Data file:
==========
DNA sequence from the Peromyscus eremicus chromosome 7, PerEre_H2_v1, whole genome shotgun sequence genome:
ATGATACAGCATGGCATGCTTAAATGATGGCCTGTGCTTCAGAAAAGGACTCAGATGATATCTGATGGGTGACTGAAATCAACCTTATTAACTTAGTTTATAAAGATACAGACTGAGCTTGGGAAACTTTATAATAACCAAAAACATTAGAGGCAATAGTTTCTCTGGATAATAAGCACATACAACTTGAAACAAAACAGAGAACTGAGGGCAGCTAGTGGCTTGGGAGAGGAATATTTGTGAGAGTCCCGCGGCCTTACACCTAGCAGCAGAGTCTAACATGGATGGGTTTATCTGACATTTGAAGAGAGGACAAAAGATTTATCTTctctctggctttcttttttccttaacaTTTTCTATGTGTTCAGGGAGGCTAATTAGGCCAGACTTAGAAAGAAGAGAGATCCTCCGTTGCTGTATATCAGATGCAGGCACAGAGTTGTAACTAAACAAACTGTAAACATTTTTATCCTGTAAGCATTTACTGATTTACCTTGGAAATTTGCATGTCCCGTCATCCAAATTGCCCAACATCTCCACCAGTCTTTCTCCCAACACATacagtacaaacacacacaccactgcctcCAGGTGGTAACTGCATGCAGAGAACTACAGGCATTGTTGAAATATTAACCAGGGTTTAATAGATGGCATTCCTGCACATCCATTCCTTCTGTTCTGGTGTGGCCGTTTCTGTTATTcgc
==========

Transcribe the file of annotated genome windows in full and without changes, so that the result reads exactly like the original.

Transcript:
DNA sequence from the Peromyscus eremicus chromosome 7, PerEre_H2_v1, whole genome shotgun sequence genome:
ATGATACAGCATGGCATGCTTAAATGATGGCCTGTGCTTCAGAAAAGGACTCAGATGATATCTGATGGGTGACTGAAATCAACCTTATTAACTTAGTTTATAAAGATACAGACTGAGCTTGGGAAACTTTATAATAACCAAAAACATTAGAGGCAATAGTTTCTCTGGATAATAAGCACATACAACTTGAAACAAAACAGAGAACTGAGGGCAGCTAGTGGCTTGGGAGAGGAATATTTGTGAGAGTCCCGCGGCCTTACACCTAGCAGCAGAGTCTAACATGGATGGGTTTATCTGACATTTGAAGAGAGGACAAAAGATTTATCTTctctctggctttcttttttccttaacaTTTTCTATGTGTTCAGGGAGGCTAATTAGGCCAGACTTAGAAAGAAGAGAGATCCTCCGTTGCTGTATATCAGATGCAGGCACAGAGTTGTAACTAAACAAACTGTAAACATTTTTATCCTGTAAGCATTTACTGATTTACCTTGGAAATTTGCATGTCCCGTCATCCAAATTGCCCAACATCTCCACCAGTCTTTCTCCCAACACATacagtacaaacacacacaccactgcctcCAGGTGGTAACTGCATGCAGAGAACTACAGGCATTGTTGAAATATTAACCAGGGTTTAATAGATGGCATTCCTGCACATCCATTCCTTCTGTTCTGGTGTGGCCGTTTCTGTTATTcgc